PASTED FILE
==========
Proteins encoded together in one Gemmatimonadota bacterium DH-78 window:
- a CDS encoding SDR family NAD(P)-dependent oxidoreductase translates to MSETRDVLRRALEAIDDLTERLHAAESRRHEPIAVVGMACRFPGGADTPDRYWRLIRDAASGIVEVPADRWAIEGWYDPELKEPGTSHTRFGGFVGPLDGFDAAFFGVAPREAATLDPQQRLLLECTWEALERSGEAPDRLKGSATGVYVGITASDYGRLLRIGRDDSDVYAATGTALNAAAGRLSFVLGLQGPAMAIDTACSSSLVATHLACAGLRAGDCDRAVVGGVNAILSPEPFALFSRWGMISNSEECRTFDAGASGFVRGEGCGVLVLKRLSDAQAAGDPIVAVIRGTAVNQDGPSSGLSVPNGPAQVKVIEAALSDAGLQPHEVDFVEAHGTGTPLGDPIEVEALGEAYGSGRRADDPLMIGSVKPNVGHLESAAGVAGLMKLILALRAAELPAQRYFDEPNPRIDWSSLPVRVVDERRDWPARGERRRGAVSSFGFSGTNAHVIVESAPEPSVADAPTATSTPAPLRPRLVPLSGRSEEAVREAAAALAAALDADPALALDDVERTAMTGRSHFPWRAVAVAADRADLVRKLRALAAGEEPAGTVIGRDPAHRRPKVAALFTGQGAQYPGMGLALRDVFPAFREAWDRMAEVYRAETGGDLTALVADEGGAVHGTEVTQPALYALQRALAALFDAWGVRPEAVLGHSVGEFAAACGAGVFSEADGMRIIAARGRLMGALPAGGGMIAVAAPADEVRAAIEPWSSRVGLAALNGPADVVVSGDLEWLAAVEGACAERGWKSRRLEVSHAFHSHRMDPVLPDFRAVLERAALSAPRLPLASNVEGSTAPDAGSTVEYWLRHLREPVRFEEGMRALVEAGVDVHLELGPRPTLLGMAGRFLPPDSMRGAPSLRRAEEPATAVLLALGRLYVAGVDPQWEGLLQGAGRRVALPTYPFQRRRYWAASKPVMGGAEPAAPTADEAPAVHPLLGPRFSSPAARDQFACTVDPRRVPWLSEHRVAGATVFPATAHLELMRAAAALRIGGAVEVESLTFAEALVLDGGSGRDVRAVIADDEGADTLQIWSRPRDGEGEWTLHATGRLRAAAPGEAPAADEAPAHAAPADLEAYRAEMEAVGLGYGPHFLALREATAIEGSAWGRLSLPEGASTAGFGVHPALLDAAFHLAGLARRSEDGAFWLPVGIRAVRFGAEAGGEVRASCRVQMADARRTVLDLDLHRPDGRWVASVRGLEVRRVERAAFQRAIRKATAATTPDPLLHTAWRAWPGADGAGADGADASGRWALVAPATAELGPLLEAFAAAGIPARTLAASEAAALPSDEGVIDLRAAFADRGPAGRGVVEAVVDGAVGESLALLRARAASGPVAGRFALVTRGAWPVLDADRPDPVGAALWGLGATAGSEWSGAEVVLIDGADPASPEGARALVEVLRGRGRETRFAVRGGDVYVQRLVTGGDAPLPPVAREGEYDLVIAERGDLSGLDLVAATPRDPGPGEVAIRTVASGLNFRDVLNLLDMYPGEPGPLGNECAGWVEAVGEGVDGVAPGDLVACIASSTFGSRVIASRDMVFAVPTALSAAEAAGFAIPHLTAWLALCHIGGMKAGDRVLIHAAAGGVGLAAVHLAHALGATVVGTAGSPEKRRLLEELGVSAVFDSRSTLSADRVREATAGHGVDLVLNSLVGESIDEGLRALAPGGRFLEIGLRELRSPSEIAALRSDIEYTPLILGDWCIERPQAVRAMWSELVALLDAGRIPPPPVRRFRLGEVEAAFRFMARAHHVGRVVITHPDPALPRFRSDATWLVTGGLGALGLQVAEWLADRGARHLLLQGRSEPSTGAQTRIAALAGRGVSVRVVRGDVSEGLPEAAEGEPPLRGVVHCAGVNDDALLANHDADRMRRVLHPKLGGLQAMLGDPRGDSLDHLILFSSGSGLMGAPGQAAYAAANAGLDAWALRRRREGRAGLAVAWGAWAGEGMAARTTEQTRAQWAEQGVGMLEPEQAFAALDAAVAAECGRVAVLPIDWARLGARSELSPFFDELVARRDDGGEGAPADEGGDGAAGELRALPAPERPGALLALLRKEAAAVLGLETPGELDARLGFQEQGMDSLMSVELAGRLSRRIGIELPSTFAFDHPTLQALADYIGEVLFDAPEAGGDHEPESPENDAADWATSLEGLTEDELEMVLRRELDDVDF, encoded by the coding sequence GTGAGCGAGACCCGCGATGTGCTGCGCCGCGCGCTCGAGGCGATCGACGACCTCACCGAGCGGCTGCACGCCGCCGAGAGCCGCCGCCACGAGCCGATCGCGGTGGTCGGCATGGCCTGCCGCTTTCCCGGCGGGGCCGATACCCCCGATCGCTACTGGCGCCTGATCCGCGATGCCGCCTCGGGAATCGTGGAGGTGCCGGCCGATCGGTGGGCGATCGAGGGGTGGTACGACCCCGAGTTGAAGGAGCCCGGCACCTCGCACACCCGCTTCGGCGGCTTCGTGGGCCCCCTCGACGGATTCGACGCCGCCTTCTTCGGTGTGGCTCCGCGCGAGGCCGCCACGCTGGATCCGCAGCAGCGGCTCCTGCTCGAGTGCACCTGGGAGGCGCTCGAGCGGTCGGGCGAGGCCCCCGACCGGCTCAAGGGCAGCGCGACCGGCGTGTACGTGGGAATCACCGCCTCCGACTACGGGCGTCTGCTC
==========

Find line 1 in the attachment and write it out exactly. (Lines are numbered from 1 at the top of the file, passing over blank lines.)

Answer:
Proteins encoded together in one Gemmatimonadota bacterium DH-78 window: